Kidney Function

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  • Created on: 30-03-13 21:26
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The Mammalian Kidney
The human kidneys are two bean-shaped
organs, located against the dorsal body
wall on either side of the backbone
The principal functions of the kidneys are:
· Excretion ­ the removal of toxic nitrogenous
waste products from the blood; these include
urea and creatine (a waste product of muscle
· Homeostasis ­ the kidneys regulate the water
content, ion composition and pH of the body
fluids; their role in the regulation of water
content is described as osmoregulation
of the

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The Renal
System vena cava aorta
adrenal gland
renal artery left kidney
renal vein
The urethra carries urine
away from the bladder
Kidney Section
Pelvis Pelvis
The kidney is composed of three distinct regions
Kidney Section
The renal pelvis ­ a The outer cortex
large chamber that Kidney tubule
collects urine from (nephron) where
the kidney tubules blood is filtered
and funnels it into and urine is
the ureter formed ­ about
one million in
each kidney
The medulla
consisting of…read more

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The Kidney Tubule (Nephron)
The kidney tubule or nephron is the
functional unit of the kidney
Each kidney tubule receives its own small supply of
blood from the extensive arteriole branches arising
from the renal artery; each human kidney contains
approximately 1 million tubules
Each kidney tubule is responsible for urine formation
and this involves three basic processes:
· Ultrafiltration of blood
· Selective tubular reabsorption of filtered
· Tubular secretion; the secretion of
substances from the blood capillaries into
the kidney tubules
glomerulus…read more

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Convoluted tubules of
the nephron
Collecting duct
Bowman's (renal)
of proximal
tubule…read more

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Urine formation begins with the filtration of
blood at the glomeruli of the renal corpuscles
Glomerular Filtration
The first step in the formation of urine is
glomerular filtration
The afferent arteriole, which provides the blood
supply to the glomerulus, branches to form a
network of capillaries which reunite to form the
outgoing or efferent arteriole
Ultrafiltration of the blood takes place at the
glomerulus producing a fluid that enters the cavity
of Bowman's (renal) capsule; this filtered fluid is
called the glomerular filtrate
The driving…read more

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(renal) capsule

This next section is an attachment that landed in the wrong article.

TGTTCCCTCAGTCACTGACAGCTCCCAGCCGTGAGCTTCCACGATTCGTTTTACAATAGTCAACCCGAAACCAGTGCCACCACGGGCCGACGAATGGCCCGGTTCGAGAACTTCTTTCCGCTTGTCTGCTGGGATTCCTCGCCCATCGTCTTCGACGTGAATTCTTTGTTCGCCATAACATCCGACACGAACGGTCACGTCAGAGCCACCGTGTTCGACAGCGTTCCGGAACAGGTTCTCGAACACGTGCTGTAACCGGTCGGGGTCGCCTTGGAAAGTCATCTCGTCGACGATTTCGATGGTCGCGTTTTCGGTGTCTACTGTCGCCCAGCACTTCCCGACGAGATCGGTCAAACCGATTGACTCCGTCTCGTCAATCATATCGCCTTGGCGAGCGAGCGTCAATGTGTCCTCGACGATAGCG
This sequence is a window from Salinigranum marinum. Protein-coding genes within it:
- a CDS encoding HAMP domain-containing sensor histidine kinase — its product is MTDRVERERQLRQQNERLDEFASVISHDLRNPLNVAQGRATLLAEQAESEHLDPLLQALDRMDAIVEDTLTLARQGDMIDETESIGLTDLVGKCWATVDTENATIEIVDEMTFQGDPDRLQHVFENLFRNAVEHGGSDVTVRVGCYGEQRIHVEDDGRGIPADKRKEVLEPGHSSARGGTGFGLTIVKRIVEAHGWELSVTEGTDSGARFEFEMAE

glomerulus capillary
podocyte nucleus
The afferent arteriole is larger in diameter
than the efferent arteriole
Blood tends to back up in the the glomerular capillaries
due to the high resistance to the outflow of blood
This creates a high blood pressure within the glomerular capillaries that
forces water and solutes out of the blood into the cavity of Bowman's
capsule; this is ultrafiltration and produces a filtrate that contains all
the molecules present in blood plasma except the larger plasma proteins
The…read more

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Podocytes are the cells that form the inner layer
of Bowman's capsule; this layer is moulded
around the capillaries of the glomerulus
The capillary walls are only one cell thick and made up of
endothelial cells; these cells rest on the basement membrane
Small molecules, present in the blood, are forced through the endothelial layer,
the basement membrane and the slit pores of the podocyte foot processes
The glomerular capillaries are fenestrated (possess pores); larger molecules
can therefore pass through this endothelial layer
The ACTUAL…read more

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This electron micrograph
shows the components of the
capillary/capsular membrane
nucleus of podocyte
foot process of podocyte
slit pore
basement membrane
fenestrated capillary
red blood cell
High blood pressure within the
glomerular capillaries forces
molecules out of the blood (GBHP)
The hydrostatic pressure of the filtrate
(CHP) tends to push fluid back into the
glomerular capillaries
Osmotic pressure tends to pull water
out of the filtrate back into the blood
The osmotic potential of the blood is more
negative than that of the filtrate…read more

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Typical values for these pressures are:
GBHP = 60 mm Hg
CHP = 15 mm Hg
OP = 27 mm Hg
Therefore the Net Filtration Pressure
that promotes glomerular filtration
equals 18 mm Hg
The high blood pressure
(hydrostatic pressure) in
the glomerular capillaries
forces small molecules out
of the blood into the cavity
of Bowman's capsule
Opposing this hydrostatic
pressure is the hydrostatic
pressure of the glomerular
filtrate together with a
tendency for some of the
filtered fluid to move back
into the capillaries…read more

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Three terms are used to describe the
relative concentrations of solutions on
either side of membranes; these are
isotonic, hypotonic and hypertonic
Isotonic solutions have the same concentration and
therefore the same water potentials
When two solutions are separated by a cell
membrane such that one of the solutions has a lower
water potential than the other, then this more
concentrated solution is described as being
hypertonic to the weaker solution
The weaker solution, with a higher water potential, is
described as being hypotonic…read more


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